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The Seven Sisters, M45, Collinder 42, Melotte 22

Proper NamesThe Pleiades, The Seven Sisters
Messier NumberM45
NGC/IC NumberNone
Other DesignationsCollinder 42, Melotte 22, (SC 2000) 75
Right Ascension3h 47m 0s
Declination+24° 7' 0"
Distance417 light years
128 parsecs
MagnitudeApparent: +1.50
Absolute: -4.12
DiameterApparent: 1° 50'
Actual: 15 light years
Number of Starsc. 1,000
Optimum VisibilityNovember / December
Map of the Pleiades
Map of the Pleiades

One of the most prominent and famous open clusters in the entire sky. The Pleiades is a rich and nebulous cluster of stars about four hundred light years from the Solar System.

Imagery provided by Aladin sky atlas

Location of the Pleiades

Though the sky immediately around the Pleiades contains no bright stars, the cluster is easy to locate. It lies directly to the northwest of the V-shaped Hyades, the 'face' of Taurus the Bull.

Relative Galactic Position of the Pleiades

The constellation of Taurus lies in the direction of our Galaxy's rim. All the objects it contains, including the Pleiades, are further from the Galaxy's core than our own Solar System.

A view from inside the Pleiades

Inside the cluster: A view from Alcyone of several of its fellow stars within the Pleiades. From bottom left to top right: Atlas, Pleione, Asterope, Taygeta and Electra.

Mythological Origins

Mythologically, the Pleiades represents the seven daughters of Atlas and Pleione: Maia, Electra, Taygeta, Alcyone, Celaeno, Asterope and Merope. Each of the Seven Sisters (as the cluster is often called) has a named star, and two stars in the eastern part of the cluster are named for their parents Atlas and Pleione.

The Pleiades were mythologically connected with Orion, though various versions of the myth explain their relationship in different ways. A common story has Orion giving chase to the Seven Sisters, with Zeus saving them by transforming them into a flock of doves, and then into a cluster of stars. The cluster is still chased across the sky by Orion, whose own constellation lies close by to the south and east, rising and setting shortly after the Pleiades.

There is some uncertainty about the connection of the cluster and its myth, because the etymology of the name Pleiades is unclear (the interpretaion 'daughters of Pleione' appears to be a later development). It may be ultimately derived from a nautical term, suggesting that the cluster was first named by Greek navigators, with the myth of its origins appearing later. Alternatively, it may come from the Greek for 'flock of doves', with obvious connections to the story of the sisters' escape from Orion.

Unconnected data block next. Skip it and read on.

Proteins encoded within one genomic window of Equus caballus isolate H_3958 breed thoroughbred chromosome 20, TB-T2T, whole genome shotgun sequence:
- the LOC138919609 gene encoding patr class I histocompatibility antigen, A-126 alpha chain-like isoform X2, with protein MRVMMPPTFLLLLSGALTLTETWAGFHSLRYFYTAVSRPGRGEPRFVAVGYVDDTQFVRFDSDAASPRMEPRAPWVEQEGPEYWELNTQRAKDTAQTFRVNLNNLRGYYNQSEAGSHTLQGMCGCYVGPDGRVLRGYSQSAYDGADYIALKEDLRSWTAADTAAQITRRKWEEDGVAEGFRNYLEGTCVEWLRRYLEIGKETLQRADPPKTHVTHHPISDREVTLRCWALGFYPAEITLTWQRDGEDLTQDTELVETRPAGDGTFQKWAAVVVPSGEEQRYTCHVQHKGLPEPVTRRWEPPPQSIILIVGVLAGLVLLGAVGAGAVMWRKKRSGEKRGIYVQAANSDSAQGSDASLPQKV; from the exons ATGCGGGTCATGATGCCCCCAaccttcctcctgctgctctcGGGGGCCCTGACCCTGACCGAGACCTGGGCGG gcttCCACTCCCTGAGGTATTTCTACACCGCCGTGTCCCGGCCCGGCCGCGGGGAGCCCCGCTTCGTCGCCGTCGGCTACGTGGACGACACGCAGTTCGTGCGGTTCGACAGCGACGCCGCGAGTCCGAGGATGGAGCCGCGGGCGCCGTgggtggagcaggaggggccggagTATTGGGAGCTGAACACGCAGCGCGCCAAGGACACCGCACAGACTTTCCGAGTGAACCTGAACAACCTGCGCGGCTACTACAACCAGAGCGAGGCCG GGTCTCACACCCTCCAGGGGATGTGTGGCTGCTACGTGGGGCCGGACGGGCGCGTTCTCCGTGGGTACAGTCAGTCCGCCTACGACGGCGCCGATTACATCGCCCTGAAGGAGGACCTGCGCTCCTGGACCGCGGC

The Pleiades in the Sky

The Pleiades are perhaps the most easily distinguished star cluster in the entire sky, and one of the easiest to locate. Especially prominent during winter (in the northern hemisphere), the cluster falls northwestward of Orion, beyond the Hyades that form the head of Taurus the Bull. They cover an area of the sky some 110 arcminutes in diameter (nearly four times that of the disc of the Moon).

The structure of the Pleiades in the sky is a small 'dipper' shape, with Atlas forming the handle attached to a quadrangle made up of Alcyone (the brightest of the Pleiades) along with Electra, Merope and Maia. The other sisters are clustered around the western end of this 'dipper', while the star of their mother Pleione lies close to her brighter companion Atlas in the east.

Origins and Structure

The core regions of the Pleiades occupy a region of space some 15 light years across, though the fringes of the cluster extend out to a reach a diameter of some eighty light years. The centre of the cluster falls about 417 light years from the Solar System, making it the third closest open cluster (after the Hyades and the Coma Berenices Cluster). Though the cluster is defined by a handful of brilliant blue stars, it is actually far more extensive than these few bright stars, with perhaps as many as a thousand less prominent stars, and also a significant population of brown dwarfs.

The Pleiades is a young cluster in stellar terms, probably about 100 million years old, but perhaps somewhat younger or older. The young blue stars that make up the cluster are surrounded by a mesh of nebulous material that was at one time thought to represent the remnants of the original nebula from which the cluster formed. This is now thought to be unlikely, and rather the Pleiades are passing through a cloud of material unconnected with their formation as they follow their course through the Galaxy.


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